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Serial communication problem upon soldering

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cimulation

New Member
I am trying to make a circuitboard for my circuit which is prototyped on the breadboard.

There are serial port Tx and Rx pins from a PIC16f688 which i use to interface to the PC. On the breadboard these work fine, when i soldered these onto my board the trasmission has a lot of errors. I have checked the connections and I am using wires to solder these onto the board.

Is there a recommended way of soldering when a serial transmission is concernced. What can be done to prevent these errors.

Best Regards and TIA.
Sumit
 

AtomSoft

Well-Known Member
it has nothing to do with the soldering, unless its not right like the solder isnt making contact well or there is too much flux or you crossed traces or may a wire is melted somewhere and touching something eles
 

be80be

Well-Known Member
I am trying to make a circuitboard for my circuit which is prototyped on the breadboard.

There are serial port Tx and Rx pins from a PIC16f688 which i use to interface to the PC. On the breadboard these work fine, when i soldered these onto my board the trasmission has a lot of errors. I have checked the connections and I am using wires to solder these onto the board.

Is there a recommended way of soldering when a serial transmission is concernced. What can be done to prevent these errors.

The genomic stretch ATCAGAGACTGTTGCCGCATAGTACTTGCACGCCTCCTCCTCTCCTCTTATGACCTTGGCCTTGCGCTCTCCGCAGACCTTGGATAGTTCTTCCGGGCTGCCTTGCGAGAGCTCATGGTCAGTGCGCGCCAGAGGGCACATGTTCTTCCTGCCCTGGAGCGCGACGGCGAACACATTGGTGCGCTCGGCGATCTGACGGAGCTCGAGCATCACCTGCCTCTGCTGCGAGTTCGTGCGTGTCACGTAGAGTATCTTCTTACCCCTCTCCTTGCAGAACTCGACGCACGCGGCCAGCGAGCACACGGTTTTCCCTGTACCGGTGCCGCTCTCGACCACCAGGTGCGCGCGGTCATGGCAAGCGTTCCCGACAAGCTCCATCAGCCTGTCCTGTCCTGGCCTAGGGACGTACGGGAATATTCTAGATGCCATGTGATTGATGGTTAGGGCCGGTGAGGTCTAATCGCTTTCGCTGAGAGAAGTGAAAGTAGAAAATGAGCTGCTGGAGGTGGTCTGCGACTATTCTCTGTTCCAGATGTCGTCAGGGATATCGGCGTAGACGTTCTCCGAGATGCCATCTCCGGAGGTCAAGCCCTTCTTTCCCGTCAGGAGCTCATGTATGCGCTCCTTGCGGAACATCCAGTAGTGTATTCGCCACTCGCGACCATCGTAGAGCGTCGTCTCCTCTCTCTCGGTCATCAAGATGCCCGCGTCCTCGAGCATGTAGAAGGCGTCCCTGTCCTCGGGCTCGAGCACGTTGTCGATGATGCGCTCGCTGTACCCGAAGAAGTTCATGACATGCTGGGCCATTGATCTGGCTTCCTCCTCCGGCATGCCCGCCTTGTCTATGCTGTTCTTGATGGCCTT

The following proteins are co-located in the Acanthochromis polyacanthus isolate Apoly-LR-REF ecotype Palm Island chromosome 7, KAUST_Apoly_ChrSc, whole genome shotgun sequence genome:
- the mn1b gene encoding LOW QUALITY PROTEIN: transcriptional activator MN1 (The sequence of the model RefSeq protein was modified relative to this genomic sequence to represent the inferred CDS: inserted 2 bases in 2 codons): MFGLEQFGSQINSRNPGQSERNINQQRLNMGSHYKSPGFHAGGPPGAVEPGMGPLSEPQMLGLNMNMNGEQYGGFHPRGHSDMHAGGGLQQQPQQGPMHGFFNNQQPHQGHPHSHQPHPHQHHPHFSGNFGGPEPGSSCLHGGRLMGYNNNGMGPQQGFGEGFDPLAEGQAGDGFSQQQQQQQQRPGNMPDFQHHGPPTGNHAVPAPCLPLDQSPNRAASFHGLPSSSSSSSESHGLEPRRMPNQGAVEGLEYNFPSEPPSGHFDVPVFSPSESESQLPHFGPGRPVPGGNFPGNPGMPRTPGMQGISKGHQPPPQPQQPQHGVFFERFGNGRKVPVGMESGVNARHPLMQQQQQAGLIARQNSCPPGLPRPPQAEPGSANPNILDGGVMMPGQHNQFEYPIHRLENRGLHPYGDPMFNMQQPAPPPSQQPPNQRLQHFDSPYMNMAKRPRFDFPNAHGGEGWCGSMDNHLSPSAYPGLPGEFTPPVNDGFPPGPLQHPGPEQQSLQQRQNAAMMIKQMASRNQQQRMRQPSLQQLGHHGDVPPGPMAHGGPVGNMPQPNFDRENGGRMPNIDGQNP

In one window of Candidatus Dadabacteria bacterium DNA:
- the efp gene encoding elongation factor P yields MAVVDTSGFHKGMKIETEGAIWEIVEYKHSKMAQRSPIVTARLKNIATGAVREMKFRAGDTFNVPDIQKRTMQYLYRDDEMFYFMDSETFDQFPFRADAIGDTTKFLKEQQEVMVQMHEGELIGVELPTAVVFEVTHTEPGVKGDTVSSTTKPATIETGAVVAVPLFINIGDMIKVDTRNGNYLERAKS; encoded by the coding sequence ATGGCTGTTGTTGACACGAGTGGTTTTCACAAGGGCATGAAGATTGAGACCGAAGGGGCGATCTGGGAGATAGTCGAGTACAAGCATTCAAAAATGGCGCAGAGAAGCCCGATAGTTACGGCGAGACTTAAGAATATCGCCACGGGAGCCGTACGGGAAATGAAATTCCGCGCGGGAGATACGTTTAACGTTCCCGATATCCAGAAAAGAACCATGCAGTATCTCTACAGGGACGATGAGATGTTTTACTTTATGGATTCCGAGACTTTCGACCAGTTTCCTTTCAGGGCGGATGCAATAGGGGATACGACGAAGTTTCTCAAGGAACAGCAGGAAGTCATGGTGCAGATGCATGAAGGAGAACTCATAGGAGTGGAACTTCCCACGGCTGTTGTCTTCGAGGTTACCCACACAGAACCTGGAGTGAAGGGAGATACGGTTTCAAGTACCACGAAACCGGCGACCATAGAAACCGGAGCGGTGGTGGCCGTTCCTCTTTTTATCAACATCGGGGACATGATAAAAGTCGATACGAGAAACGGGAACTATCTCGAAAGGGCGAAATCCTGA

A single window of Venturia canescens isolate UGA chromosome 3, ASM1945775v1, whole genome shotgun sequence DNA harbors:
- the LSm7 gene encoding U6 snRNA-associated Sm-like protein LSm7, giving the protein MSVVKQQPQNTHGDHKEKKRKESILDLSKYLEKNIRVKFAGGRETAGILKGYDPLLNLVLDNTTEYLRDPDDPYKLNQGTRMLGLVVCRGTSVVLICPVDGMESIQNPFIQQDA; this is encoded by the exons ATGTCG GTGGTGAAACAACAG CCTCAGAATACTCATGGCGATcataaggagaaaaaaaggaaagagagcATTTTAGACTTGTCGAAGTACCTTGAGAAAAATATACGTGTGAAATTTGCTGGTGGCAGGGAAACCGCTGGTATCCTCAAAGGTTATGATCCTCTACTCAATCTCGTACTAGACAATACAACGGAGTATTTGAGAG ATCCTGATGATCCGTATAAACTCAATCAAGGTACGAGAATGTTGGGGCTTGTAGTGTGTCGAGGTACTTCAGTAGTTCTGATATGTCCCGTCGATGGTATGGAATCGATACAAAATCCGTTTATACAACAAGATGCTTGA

So it works on the solderless bread board with out a max 232 right?
If it did then it was the capacitance of the board would be the only thing that could of changed if you made the circuit the same. But you need a level converter a max232 would be the easy way to go.
 

BeeBop

Active Member
If you wired a PC serial port Tx to the PICs Rx without a level converter you may have fried your PIC. + or - ~10 volts on a pic pin :eek: Check the data sheet!

You haven't stated that you are using a level converter, and the diagram does not show one.
 

be80be

Well-Known Member
If he has a newer computer the voltage level may be lower some newer ones use the same
power that the usb uses. But I was thinking the same thing He may have cooked it.
 

geko

Active Member
The output from the PICs UART is postive logic, i.e. 1==high, 0==low.

RS232 uses negative logic where a 1 is low and a 0 is high so even if the voltage levels were being detected as high and low, the data itself would be inverted including the stop and start bits.

We are of course making the assumption it's connected to an RS232 serial port. The O/P hasn't explicitly stated that is the case, only that it's connected to a PC.
 

Mr RB

Well-Known Member
PC RS232 ports have a fairly high output impedance, typically about 330 ohms. They will tolerate indefinite short circuits.

Connected direct to a PIC pin it would have pushed the PIC internal port diodes to about 30mA, not recommended of course but it's very unlikely to have blown the PIC.
 
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